- Liver cancer can be fatal, but experts are still working to understand how to best screen for and prevent liver cancer.
- Data from a recent study suggests that a diet high in processed fiber could increase some people’s liver cancer risk.
- Testing for the level of bile acids could help identify people at risk of developing liver cancer who may need a lower intake of fermentable fiber.
Sometimes, it can be hard to follow dietary recommendations despite new dieting ideas and trends.
Everyone’s dietary needs are different, which means that diets often need to be diverse and tailored based on individual needs and health risks.
A recent study published in Gastroenterology looked at diets high in fermentable fiber in mice and their associated risk for developing liver cancer.
The researchers found that the risk for developing liver cancer among mice with a specific congenital defect was substantial when they ate a diet enriched with fermentable fiber. The blood of these mice also had a high bile acid content.
Based on this and additional data from people, the researchers suggest that screening for bile acid levels may help to predict liver cancer risk. People with higher bile acid levels may need to exercise caution regarding the amount of fiber-enriched processed foods they eat.
Fiber is a carbohydrate that provides certain health benefits to the body but doesn’t give many calories.
Fiber occurs naturally in several foods, including many fruits and vegetables. There are a few different types of fiber, which all provide specific health benefits.
Fermentable fiber refers to types of fiber that the bacteria in the gut can ferment and break down. In some cases, food manufacturers will add fermentable fiber to processed foods.
Brian Power, RD, nutrition expert and registered dietician, not involved in the study, explained to Medical News Today:
“Food processing techniques can make fiber fermentable, which means it can be broken down by gut bacteria and produce many byproducts that are good for your health.”
However, people in specific subgroups may need to use caution when it comes to diets high in fermentable fiber.
According to the
“Liver cancer is increasingly serious in the U.S. and is projected to be the third deadliest cancer within this decade,” Dr. Yiing Lin, Ph.D., a liver surgeon with Siteman Cancer Center at Washington University in St. Louis, not involved in the study, told MNT.
For the study, the authors researched how a few different components may be related to liver cancer risk.
Researchers examined mice that had a specific congenital defect called a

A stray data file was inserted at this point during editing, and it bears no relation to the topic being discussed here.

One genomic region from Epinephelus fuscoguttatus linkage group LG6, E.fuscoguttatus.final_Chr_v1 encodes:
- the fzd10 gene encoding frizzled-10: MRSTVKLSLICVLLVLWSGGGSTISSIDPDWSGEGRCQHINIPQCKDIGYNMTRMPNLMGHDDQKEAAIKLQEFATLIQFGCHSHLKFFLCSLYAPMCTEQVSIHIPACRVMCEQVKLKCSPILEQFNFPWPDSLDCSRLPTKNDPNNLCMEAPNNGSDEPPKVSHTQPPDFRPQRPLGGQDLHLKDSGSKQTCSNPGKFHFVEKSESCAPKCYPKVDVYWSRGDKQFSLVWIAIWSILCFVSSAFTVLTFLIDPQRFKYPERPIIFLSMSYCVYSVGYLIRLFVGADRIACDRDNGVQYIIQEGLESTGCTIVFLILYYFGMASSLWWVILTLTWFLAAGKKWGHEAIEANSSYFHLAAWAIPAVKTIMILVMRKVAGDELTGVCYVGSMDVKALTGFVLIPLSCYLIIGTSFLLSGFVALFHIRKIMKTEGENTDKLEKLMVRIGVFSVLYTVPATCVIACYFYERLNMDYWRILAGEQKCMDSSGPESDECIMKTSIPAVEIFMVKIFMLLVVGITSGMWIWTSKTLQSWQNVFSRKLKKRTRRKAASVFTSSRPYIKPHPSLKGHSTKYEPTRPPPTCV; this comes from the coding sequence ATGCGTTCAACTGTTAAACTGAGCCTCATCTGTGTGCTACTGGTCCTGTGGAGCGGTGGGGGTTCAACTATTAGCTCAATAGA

When the at-risk mice ate fermentable fiber-enriched diets, their risk of developing liver cancer increased. Researchers theorized that this could be because the fermentable fiber diet contributed to a suppressed immune system.
What’s more, the mice had high levels of
While it was difficult to thoroughly study portosystemic shunts in humans, researchers could examine bile acid levels. They looked at the bile acid levels in men who developed liver cancer and matched these participants with controls that did not develop liver cancer.
They found that bile acid levels were about double for the men who developed liver cancer later in life. This indicates that screening for this could be helpful in the prediction of liver cancer.
Next, researchers looked at overall fiber intake and associated liver cancer risk in humans. Among men with high bile acid levels, high fiber intake was associated with an increased risk of developing liver cancer.
Overall, the study notes a potential screening method for liver cancer and the potentially cautious use of fermentable fiber in certain at-risk groups. Dr. Lin noted the following:
“The findings are that in the setting of congenital portosystemic shunts in mice, fermented fiber-rich diets increase the chance of developing liver cancer. In humans, congenital portosystemic shunts are not common, but shunts develop in patients with cirrhosis. The findings in the study could help patients with liver disease and decrease their chances of developing liver cancer by diet modifications or other interventions.”
The study had several limitations, and further research is needed before experts can genuinely understand how diets high in processed fiber influence liver cancer risk. First, the initial data is from mice studies, which can only provide so much information.
Power noted the following:
“The greater our understanding of the biochemistry involved in the breakdown of dietary fiber and its impact on health such as liver cancer, the closer we get to developing new, effective treatments. In the current study, the work puts our finger on the molecular basis for the link between fiber and liver cancer risk. But it does need care in interpretation. Especially when trying to apply evidence from mice to humans.”
The data from people was only from men, indicating further diverse follow-up is needed.
Researchers could not distinguish between fiber types in their data from human subjects. This means that further research is needed to understand if it is actually fermentable fiber that contributes to liver cancer risk.
Researchers also note that further research is needed on the prevalence of congenital liver shunts and how they impact liver disease and liver cancer.
Dr. Lin noted the following areas for research:
“The effects of a modified diet in humans with liver disease will need to be confirmed. These are challenging studies since liver cancer develops in subsets of people with liver disease, and the effects of diet modifications have to be tracked over long periods of time and can be a challenge to control. However, these are important questions to address since metabolic syndrome and its association with liver cancer are significant problems in the U.S.”